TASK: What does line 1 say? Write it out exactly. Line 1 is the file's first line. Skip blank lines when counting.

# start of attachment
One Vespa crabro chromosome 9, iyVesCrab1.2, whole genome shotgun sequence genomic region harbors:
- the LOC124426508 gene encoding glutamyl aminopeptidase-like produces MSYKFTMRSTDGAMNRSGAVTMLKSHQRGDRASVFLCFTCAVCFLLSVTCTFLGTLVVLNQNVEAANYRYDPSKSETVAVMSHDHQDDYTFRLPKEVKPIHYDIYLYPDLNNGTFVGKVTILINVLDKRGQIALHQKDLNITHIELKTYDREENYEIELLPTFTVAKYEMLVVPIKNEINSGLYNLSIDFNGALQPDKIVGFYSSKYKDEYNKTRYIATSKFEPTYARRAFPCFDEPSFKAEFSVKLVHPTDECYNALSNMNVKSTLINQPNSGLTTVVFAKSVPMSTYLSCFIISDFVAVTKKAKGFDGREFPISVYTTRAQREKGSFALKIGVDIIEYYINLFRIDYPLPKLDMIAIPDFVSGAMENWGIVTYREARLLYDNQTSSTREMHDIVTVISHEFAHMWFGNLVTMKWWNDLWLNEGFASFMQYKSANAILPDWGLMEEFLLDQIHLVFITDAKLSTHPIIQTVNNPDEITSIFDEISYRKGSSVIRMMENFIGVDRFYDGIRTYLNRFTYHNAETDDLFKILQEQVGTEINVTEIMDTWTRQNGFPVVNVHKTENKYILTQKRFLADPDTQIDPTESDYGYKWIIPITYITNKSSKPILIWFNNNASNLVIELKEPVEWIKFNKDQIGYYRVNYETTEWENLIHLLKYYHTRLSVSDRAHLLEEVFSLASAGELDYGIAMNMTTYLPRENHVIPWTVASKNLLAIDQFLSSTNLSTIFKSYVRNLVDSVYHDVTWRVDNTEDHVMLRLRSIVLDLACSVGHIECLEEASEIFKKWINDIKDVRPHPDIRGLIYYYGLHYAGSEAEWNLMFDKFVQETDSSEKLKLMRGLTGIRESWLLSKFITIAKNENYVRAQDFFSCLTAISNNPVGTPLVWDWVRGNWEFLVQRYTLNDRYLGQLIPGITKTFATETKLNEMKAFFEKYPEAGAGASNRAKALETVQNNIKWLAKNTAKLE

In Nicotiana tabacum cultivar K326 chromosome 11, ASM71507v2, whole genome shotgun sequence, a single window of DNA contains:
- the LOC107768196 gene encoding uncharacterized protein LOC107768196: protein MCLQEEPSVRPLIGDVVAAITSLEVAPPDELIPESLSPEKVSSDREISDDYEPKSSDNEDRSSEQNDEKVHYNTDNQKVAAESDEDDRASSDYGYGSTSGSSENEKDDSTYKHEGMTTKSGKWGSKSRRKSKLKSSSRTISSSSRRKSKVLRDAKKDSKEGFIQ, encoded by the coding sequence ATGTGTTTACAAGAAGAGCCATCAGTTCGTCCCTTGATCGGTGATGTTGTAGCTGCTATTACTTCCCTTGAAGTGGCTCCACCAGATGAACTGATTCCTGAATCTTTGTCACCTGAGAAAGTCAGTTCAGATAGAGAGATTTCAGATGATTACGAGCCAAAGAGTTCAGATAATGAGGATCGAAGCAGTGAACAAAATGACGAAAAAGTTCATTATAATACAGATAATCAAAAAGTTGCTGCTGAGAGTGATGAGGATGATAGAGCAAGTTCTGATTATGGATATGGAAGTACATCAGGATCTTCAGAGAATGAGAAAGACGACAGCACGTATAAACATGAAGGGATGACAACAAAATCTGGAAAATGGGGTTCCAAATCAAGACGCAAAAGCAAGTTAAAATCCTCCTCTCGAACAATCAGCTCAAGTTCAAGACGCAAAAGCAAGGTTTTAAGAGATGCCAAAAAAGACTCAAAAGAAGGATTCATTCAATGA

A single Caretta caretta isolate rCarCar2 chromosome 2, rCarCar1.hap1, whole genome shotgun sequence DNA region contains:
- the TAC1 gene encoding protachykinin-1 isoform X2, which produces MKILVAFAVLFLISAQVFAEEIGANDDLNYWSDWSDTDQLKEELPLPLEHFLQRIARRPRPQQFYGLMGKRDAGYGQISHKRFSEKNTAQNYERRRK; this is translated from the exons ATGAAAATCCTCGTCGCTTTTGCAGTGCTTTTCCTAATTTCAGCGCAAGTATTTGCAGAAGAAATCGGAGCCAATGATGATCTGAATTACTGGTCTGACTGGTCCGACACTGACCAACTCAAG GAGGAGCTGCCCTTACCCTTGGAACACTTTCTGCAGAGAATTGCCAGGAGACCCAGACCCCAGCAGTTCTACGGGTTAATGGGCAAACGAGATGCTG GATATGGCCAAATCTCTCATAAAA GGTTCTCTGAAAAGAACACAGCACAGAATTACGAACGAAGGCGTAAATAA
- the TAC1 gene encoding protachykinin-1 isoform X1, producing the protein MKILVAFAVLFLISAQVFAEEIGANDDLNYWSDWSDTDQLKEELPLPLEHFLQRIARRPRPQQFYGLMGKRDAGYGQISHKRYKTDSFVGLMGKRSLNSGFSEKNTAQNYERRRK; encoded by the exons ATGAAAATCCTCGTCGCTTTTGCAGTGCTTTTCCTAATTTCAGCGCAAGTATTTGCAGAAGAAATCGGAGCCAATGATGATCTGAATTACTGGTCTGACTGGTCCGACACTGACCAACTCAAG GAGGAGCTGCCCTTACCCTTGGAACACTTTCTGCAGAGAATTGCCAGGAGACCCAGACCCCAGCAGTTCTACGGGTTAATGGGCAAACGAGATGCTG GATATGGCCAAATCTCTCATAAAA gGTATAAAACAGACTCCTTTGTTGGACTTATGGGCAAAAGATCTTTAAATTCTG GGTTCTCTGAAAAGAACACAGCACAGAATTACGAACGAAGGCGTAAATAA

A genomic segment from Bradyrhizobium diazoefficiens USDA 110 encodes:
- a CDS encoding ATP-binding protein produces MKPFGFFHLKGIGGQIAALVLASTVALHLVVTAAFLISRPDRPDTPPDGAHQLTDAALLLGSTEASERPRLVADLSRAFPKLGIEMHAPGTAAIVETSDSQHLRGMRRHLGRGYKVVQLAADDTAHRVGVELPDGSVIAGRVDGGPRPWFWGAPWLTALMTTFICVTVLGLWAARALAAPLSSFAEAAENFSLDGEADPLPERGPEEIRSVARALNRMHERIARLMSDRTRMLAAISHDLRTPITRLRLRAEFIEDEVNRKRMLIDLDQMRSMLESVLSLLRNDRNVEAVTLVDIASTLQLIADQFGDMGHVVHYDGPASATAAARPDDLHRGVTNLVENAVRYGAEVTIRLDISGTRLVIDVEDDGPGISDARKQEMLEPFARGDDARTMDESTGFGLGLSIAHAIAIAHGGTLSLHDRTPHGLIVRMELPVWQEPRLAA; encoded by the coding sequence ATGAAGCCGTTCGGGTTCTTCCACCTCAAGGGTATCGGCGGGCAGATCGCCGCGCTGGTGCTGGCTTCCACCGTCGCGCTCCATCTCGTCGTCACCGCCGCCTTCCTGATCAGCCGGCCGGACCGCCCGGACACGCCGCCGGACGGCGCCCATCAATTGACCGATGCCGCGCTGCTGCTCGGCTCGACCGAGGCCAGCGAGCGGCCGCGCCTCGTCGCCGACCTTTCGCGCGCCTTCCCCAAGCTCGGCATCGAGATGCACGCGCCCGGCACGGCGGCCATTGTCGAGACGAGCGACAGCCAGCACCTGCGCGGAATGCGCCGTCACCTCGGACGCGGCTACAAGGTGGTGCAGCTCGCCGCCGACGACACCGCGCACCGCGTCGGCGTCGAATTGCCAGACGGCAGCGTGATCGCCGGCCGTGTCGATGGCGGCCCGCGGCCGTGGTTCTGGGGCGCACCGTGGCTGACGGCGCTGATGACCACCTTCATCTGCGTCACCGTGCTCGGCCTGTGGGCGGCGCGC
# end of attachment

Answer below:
One Vespa crabro chromosome 9, iyVesCrab1.2, whole genome shotgun sequence genomic region harbors: